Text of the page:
It’s Friday, everybody, and that means we all made it to the end of the week.
As a millennial, I was surprised to learn that my mobile can actually be used to make telephonic calls. Phone calls, as they are often known, are like direct messages or text messages, but made without cat gifs or memes. And your voice cannot be filtered. It seems a #primitive way of communicating.
But thanks to xkcd, we can see how, using one person as a sample, the types of these phone calls have varied over the years.
I was initially going to ignore this one graphic, but the absolute craziness of this past week’s Bret Kavanaugh nomination hearings/process made this feel at least somewhat relevant. But hey, at least it’s Friday?
Today is my Friday, everyone, as I am going away on holiday for a little bit. (You can expect me back mid-next week.) So, enjoy this design tip from xkcd on my favourite form of data visualisation: the pie chart.
Happy Friday, all. I’ve been busy preparing for a trip to Boston next week where I’ll continue to research my family’s history. But family trees and generational relationships between cousins can be confusing. Over at xkcd, however, it turns out the in-law relationships are more confusing.
A week and a half ago my favourite band, Radiohead, played two shows in Philadelphia to close out their 2018 North America tour. I got to see the final of the two shows. And I decided to make this little piece over the weekend. Because it was totally fantastic.
The data shows that the band played a good mix of songs from across their discography. Admittedly they played nothing from Pablo Honey, but with the exception of Creep and Anyone Can Play Guitar along with some of the era’s b-sides, I really do not listen to that album all that often. They also skipped over Amnesiac, but did play five songs from my favourite album, Kid A, so, yeah, again, totally fantastic. Especially those final three songs to close the main setlist. Just brilliant.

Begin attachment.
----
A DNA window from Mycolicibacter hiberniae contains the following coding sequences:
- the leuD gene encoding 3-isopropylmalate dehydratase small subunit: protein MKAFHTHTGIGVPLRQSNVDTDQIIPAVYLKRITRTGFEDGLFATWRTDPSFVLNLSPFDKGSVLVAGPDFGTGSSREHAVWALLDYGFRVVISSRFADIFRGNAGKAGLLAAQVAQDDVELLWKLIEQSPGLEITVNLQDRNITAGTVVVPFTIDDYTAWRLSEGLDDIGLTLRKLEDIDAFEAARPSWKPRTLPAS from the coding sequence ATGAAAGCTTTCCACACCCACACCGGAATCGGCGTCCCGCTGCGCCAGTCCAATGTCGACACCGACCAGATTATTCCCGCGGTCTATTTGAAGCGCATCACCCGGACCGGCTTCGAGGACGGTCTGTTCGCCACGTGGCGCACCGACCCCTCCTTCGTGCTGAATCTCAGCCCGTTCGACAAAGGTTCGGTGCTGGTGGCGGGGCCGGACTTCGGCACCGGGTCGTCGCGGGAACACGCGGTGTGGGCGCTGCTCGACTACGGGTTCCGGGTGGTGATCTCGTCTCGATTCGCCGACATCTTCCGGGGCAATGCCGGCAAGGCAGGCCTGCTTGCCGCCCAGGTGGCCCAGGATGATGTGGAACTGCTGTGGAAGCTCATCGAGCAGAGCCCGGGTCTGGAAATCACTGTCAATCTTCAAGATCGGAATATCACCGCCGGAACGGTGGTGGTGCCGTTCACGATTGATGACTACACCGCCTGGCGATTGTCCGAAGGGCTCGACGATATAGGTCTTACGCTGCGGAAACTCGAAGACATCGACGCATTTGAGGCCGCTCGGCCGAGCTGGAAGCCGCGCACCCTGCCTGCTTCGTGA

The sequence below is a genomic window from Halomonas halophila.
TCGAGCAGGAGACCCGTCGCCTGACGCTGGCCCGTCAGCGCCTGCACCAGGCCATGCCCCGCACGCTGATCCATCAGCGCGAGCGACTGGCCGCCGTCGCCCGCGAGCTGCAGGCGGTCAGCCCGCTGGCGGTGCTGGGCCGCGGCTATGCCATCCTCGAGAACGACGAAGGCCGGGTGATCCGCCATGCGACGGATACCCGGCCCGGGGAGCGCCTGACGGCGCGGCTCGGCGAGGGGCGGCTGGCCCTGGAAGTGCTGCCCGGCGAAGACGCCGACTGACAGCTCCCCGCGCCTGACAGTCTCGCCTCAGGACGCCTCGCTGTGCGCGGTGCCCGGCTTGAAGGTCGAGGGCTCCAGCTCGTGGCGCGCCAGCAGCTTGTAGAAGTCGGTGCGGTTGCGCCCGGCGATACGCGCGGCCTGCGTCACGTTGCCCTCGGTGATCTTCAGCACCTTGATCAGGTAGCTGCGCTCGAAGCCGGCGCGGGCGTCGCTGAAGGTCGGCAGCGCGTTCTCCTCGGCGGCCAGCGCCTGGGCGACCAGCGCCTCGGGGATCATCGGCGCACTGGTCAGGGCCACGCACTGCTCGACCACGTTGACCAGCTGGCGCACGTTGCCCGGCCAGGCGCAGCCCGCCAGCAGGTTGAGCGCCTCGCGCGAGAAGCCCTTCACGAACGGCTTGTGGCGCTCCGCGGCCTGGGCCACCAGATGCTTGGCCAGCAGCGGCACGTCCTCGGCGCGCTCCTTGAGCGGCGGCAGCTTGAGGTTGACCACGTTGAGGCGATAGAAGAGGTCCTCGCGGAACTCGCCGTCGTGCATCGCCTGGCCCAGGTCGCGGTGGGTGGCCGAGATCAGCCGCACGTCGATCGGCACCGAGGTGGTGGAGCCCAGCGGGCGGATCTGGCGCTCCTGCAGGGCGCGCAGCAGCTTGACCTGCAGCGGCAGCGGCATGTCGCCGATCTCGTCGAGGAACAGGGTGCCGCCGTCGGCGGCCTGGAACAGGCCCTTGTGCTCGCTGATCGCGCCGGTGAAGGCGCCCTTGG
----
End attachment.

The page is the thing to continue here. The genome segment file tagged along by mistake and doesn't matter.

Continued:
I like to think that becoming a good designer requires lots of work. And that means different types of work. Work pushing you to learn new skills. So this graphic by Jessica Hagy over on Indexed makes perfect sense. How good you at something ties into how much you work at it.
For those of you not baseball fans, Tuesday is Major League Baseball’s trading deadline. By that evening, trades of players between teams are sort of over for the year. (Yes, I understand this is the non-waiver deadline and the waiver deadline is at the end of August, but that is complicated to explain.) And so as the end of July approaches, trades can reach a frenetic pace as teams try and fill the holes in their rosters before the playoffs begin in October.
Thankfully the folks over at Cut 4 put together a flow chart to help teams figure out how to fill those needs.
Of course by this point, a number of these players have already switched sides. In terms of design, this is more like a Friday post. Just enjoy it.
Credit for the piece goes to Jake Mintz and Jordan Shusterman.
A few weeks ago it was announced that NASA’s James Webb space telescope would see its launch delayed again. The successor to the Hubble telescope was originally supposed to launch several years ago, but now it won’t fly until at least 2021. Thankfully xkcd covered this slipping launch date.
When I lived in Chicago, karaoke was definitely a thing I did. Billy Joel’s Piano Man was among the songs in my repertoire. And this Friday, well, we made it to another weekend. So raise a glass, toast Indexed, and forget about life for a while.